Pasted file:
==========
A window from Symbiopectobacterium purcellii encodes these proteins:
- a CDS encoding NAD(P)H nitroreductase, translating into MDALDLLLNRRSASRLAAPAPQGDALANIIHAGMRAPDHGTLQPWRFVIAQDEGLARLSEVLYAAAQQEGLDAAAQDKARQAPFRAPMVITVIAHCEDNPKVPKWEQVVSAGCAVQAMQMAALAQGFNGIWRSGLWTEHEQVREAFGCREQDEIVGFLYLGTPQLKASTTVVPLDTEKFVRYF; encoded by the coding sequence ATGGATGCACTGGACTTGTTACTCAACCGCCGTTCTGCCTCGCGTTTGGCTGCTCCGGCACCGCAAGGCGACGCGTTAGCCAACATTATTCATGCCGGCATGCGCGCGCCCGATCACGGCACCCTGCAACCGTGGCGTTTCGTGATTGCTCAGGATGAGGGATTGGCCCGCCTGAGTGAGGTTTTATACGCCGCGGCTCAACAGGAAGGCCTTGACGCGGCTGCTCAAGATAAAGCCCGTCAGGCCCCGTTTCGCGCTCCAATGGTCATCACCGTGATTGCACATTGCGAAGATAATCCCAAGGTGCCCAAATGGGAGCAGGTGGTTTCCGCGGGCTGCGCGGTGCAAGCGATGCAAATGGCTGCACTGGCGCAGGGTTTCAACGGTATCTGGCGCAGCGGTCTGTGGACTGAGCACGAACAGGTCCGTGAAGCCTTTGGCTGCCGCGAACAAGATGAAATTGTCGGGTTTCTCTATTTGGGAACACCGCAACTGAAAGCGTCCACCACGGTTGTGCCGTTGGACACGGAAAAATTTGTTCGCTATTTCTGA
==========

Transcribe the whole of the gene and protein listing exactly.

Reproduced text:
A window from Symbiopectobacterium purcellii encodes these proteins:
- a CDS encoding NAD(P)H nitroreductase, translating into MDALDLLLNRRSASRLAAPAPQGDALANIIHAGMRAPDHGTLQPWRFVIAQDEGLARLSEVLYAAAQQEGLDAAAQDKARQAPFRAPMVITVIAHCEDNPKVPKWEQVVSAGCAVQAMQMAALAQGFNGIWRSGLWTEHEQVREAFGCREQDEIVGFLYLGTPQLKASTTVVPLDTEKFVRYF; encoded by the coding sequence ATGGATGCACTGGACTTGTTACTCAACCGCCGTTCTGCCTCGCGTTTGGCTGCTCCGGCACCGCAAGGCGACGCGTTAGCCAACATTATTCATGCCGGCATGCGCGCGCCCGATCACGGCACCCTGCAACCGTGGCGTTTCGTGATTGCTCAGGATGAGGGATTGGCCCGCCTGAGTGAGGTTTTATACGCCGCGGCTCAACAGGAAGGCCTTGACGCGGCTGCTCAAGATAAAGCCCGTCAGGCCCCGTTTCGCGCTCCAATGGTCATCACCGTGATTGCACATTGCGAAGATAATCCCAAGGTGCCCAAATGGGAGCAGGTGGTTTCCGCGGGCTGCGCGGTGCAAGCGATGCAAATGGCTGCACTGGCGCAGGGTTTCAACGGTATCTGGCGCAGCGGTCTGTGGACTGAGCACGAACAGGTCCGTGAAGCCTTTGGCTGCCGCGAACAAGATGAAATTGTCGGGTTTCTCTATTTGGGAACACCGCAACTGAAAGCGTCCACCACGGTTGTGCCGTTGGACACGGAAAAATTTGTTCGCTATTTCTGA